September 2019 Carnival of Aces Roundup

I hosted the September 2019 Carnival of Aces on the theme “Telling Our Stories“. Here are the submissions. Thank you to all who participated!

Para wrote about how ace representation makes them feel.

strangeperspectivesonstuff wrote Stories Untold about the stories they don’t see and the stories they want to see.

Perfect Number talks about how we need to see more than one story to know who we are.

EldenInger wrote about future stories he hopes to write.

Mark tells his story and mentions why stories are important.

Coyote brings you The Glossary and the Gristmill, about how we need to tell our stories, how our stories can be misused by the community, and how we need to be able to control who our audience is.

Siggy talks about telling your second (and third and fourth) story.

I wrote about being an Ambassador from Aceland and how that leads to self-censorship. And to be super-meta, I also wrote about why I chose this topic. And as a side-quest, I tried to make #sixwordacestories a thing on the Twitterer doo-hickey.

And thank you to all of you who tell your stories, whatever form they may take!

(If your entry didn’t show up here, that means I didn’t see it. Please drop me a message or a comment and I’ll include it! Also, if you’re running a few days past the end of the month, that’s completely fine. Just send me a note and I’ll add you. And if I’ve misrepresented/missummarized any of your submitted posts, please let me know and I’ll fix that up.)

The October Carnival of Aces is being hosted by Ace Week, on the theme of “Reaching In, Reaching Out“.

One thought on “September 2019 Carnival of Aces Roundup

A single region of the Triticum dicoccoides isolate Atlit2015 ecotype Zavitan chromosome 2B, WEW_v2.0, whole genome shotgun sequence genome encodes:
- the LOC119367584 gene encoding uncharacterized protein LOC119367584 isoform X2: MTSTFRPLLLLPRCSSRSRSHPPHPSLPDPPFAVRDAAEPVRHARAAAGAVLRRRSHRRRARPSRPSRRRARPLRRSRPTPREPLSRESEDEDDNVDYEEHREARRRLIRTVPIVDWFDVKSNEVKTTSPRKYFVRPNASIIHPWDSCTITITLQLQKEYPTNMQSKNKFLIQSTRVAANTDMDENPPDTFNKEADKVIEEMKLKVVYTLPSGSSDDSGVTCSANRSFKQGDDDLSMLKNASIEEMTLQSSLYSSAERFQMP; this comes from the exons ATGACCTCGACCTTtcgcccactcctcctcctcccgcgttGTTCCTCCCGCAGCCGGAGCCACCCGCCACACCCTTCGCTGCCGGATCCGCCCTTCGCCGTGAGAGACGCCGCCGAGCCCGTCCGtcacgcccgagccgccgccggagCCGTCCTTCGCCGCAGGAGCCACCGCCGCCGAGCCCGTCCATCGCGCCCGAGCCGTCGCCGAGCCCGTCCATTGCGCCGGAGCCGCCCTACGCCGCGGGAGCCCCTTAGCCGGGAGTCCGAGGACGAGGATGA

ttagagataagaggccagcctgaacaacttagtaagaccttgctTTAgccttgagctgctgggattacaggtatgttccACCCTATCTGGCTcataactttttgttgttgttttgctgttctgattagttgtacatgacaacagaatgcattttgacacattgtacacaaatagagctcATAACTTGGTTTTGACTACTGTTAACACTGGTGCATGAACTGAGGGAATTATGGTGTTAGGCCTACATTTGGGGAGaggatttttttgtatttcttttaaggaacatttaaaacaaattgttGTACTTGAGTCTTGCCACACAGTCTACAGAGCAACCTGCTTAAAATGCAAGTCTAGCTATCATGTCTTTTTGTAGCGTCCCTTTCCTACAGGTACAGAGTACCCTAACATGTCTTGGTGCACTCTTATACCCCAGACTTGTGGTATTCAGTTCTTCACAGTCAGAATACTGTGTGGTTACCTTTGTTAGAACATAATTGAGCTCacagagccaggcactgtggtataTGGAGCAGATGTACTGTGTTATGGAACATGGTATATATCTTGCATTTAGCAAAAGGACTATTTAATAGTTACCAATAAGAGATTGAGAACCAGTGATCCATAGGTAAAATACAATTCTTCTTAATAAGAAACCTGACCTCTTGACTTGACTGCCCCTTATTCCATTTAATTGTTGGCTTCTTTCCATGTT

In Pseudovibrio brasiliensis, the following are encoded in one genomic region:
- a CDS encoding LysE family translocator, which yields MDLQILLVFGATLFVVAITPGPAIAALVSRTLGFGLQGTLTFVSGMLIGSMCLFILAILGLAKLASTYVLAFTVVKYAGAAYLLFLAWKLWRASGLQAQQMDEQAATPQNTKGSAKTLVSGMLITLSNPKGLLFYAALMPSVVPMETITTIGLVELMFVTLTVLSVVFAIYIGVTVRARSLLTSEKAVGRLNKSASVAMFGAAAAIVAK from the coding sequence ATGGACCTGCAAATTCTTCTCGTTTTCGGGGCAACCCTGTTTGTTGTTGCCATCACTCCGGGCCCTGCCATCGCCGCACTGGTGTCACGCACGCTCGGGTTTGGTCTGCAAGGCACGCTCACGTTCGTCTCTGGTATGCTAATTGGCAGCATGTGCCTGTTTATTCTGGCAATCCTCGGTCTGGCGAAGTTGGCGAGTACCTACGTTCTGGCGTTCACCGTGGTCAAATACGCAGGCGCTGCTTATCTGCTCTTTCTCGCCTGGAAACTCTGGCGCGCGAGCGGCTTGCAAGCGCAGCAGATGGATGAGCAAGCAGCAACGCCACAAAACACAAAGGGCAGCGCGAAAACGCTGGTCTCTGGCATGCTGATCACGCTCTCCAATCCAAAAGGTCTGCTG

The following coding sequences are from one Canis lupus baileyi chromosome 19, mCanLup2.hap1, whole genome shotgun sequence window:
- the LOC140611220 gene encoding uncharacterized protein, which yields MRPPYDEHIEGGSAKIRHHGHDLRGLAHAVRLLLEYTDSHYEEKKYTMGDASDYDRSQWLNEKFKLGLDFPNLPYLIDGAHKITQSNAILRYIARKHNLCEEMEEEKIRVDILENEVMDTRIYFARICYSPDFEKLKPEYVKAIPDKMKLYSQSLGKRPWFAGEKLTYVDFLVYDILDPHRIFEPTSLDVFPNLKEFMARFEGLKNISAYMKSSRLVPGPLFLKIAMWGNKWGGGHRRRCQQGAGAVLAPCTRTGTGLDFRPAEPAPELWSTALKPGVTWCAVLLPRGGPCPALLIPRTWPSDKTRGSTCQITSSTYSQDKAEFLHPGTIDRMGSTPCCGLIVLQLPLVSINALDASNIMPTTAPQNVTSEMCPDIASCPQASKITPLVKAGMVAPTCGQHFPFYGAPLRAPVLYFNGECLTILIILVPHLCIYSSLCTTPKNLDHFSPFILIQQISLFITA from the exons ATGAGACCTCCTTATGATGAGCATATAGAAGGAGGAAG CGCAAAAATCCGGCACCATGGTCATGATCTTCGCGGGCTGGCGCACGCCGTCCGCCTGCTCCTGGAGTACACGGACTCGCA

1. I’m sorry, I missed the entry date. But I’ve told my story on another page in your web site. I’ve always felt awkward &out of place. I knew I was different, so it was no surprise to me when my brother asked me if I was asexual. The only thing was, I didn’t really know what it meant. It’s not like I ever learned about it in sex ed class. It was a few years later when I read a magazine article about people who called themselves asexual. That was the term my brother used to describe me. After reading the article, I was sure I finally had the answer.
    I came out soon after finding out about myself. I was too excited to keep it all in. After years of being confused, I finally knew why. That’s all I really wanted to know. I didn’t mind whatever the answer was, I just wanted to know why I was different.
    I didn’t throw a big coming out party or anything. I just told my brother he was right all along. I stared awkwardly at a wreath hanging on the closet door, as I spoke to him about it. And I sent the magazine article to my mother. I have no idea if she still had it, but I should have kept it as my own memory.
    It’s been 15 years. I sort of wish I had thrown a coming out party back then. I actually hadn’t thought about it. I didn’t even know I was coming out. But now, looking back, I think it’s funny that I was staring at a closet door as I came out to my brother. Too bad I don’t remember the exact date, but the wreath hanging on the door indicates that it was December.
    Now for my birthday party this year, I’m going to celebrate as if I’m having a coming out party. And I’ll post on this web site again, in the cake section.

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